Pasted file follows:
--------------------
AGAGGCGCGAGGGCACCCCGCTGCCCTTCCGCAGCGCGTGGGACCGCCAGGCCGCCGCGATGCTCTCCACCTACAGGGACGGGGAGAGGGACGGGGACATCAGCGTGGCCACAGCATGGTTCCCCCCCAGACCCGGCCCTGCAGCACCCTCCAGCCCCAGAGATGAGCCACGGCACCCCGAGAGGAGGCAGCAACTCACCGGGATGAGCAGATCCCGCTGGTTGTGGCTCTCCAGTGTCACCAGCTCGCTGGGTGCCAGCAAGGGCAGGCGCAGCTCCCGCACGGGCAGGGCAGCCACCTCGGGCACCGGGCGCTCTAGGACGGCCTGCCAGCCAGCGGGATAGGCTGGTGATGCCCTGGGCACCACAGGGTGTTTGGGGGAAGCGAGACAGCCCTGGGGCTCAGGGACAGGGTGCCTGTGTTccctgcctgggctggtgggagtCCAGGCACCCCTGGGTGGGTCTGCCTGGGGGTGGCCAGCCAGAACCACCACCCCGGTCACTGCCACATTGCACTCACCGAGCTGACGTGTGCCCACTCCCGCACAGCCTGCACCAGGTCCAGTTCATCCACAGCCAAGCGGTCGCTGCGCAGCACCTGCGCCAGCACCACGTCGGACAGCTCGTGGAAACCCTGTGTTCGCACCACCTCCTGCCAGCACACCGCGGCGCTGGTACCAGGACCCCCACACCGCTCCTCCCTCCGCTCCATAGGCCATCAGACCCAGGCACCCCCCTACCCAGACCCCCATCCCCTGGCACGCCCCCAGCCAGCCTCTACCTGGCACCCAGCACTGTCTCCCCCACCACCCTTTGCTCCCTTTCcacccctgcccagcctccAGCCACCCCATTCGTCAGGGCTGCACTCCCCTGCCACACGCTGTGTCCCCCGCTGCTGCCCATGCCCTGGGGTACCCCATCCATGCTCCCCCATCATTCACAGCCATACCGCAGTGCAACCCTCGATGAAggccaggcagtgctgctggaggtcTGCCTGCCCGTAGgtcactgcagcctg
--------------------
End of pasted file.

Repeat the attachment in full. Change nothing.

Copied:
AGAGGCGCGAGGGCACCCCGCTGCCCTTCCGCAGCGCGTGGGACCGCCAGGCCGCCGCGATGCTCTCCACCTACAGGGACGGGGAGAGGGACGGGGACATCAGCGTGGCCACAGCATGGTTCCCCCCCAGACCCGGCCCTGCAGCACCCTCCAGCCCCAGAGATGAGCCACGGCACCCCGAGAGGAGGCAGCAACTCACCGGGATGAGCAGATCCCGCTGGTTGTGGCTCTCCAGTGTCACCAGCTCGCTGGGTGCCAGCAAGGGCAGGCGCAGCTCCCGCACGGGCAGGGCAGCCACCTCGGGCACCGGGCGCTCTAGGACGGCCTGCCAGCCAGCGGGATAGGCTGGTGATGCCCTGGGCACCACAGGGTGTTTGGGGGAAGCGAGACAGCCCTGGGGCTCAGGGACAGGGTGCCTGTGTTccctgcctgggctggtgggagtCCAGGCACCCCTGGGTGGGTCTGCCTGGGGGTGGCCAGCCAGAACCACCACCCCGGTCACTGCCACATTGCACTCACCGAGCTGACGTGTGCCCACTCCCGCACAGCCTGCACCAGGTCCAGTTCATCCACAGCCAAGCGGTCGCTGCGCAGCACCTGCGCCAGCACCACGTCGGACAGCTCGTGGAAACCCTGTGTTCGCACCACCTCCTGCCAGCACACCGCGGCGCTGGTACCAGGACCCCCACACCGCTCCTCCCTCCGCTCCATAGGCCATCAGACCCAGGCACCCCCCTACCCAGACCCCCATCCCCTGGCACGCCCCCAGCCAGCCTCTACCTGGCACCCAGCACTGTCTCCCCCACCACCCTTTGCTCCCTTTCcacccctgcccagcctccAGCCACCCCATTCGTCAGGGCTGCACTCCCCTGCCACACGCTGTGTCCCCCGCTGCTGCCCATGCCCTGGGGTACCCCATCCATGCTCCCCCATCATTCACAGCCATACCGCAGTGCAACCCTCGATGAAggccaggcagtgctgctggaggtcTGCCTGCCCGTAGgtcactgcagcctg